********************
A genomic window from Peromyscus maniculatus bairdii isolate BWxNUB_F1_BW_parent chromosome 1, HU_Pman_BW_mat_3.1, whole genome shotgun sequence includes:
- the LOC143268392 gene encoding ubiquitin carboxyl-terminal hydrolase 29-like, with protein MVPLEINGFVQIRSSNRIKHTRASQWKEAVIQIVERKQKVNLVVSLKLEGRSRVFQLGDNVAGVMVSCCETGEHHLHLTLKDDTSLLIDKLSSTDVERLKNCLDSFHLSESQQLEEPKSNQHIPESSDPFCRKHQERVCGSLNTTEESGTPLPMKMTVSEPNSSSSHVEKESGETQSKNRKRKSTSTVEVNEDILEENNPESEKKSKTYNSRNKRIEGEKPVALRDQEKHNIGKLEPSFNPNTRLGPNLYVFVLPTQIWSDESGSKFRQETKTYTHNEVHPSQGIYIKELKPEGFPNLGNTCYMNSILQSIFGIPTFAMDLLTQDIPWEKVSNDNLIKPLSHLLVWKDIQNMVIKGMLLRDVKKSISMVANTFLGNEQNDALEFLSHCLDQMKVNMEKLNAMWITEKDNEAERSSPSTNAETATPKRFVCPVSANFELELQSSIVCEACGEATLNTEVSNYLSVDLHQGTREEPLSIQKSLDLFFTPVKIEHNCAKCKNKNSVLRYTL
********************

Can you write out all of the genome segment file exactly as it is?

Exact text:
A genomic window from Peromyscus maniculatus bairdii isolate BWxNUB_F1_BW_parent chromosome 1, HU_Pman_BW_mat_3.1, whole genome shotgun sequence includes:
- the LOC143268392 gene encoding ubiquitin carboxyl-terminal hydrolase 29-like, with protein MVPLEINGFVQIRSSNRIKHTRASQWKEAVIQIVERKQKVNLVVSLKLEGRSRVFQLGDNVAGVMVSCCETGEHHLHLTLKDDTSLLIDKLSSTDVERLKNCLDSFHLSESQQLEEPKSNQHIPESSDPFCRKHQERVCGSLNTTEESGTPLPMKMTVSEPNSSSSHVEKESGETQSKNRKRKSTSTVEVNEDILEENNPESEKKSKTYNSRNKRIEGEKPVALRDQEKHNIGKLEPSFNPNTRLGPNLYVFVLPTQIWSDESGSKFRQETKTYTHNEVHPSQGIYIKELKPEGFPNLGNTCYMNSILQSIFGIPTFAMDLLTQDIPWEKVSNDNLIKPLSHLLVWKDIQNMVIKGMLLRDVKKSISMVANTFLGNEQNDALEFLSHCLDQMKVNMEKLNAMWITEKDNEAERSSPSTNAETATPKRFVCPVSANFELELQSSIVCEACGEATLNTEVSNYLSVDLHQGTREEPLSIQKSLDLFFTPVKIEHNCAKCKNKNSVLRYTL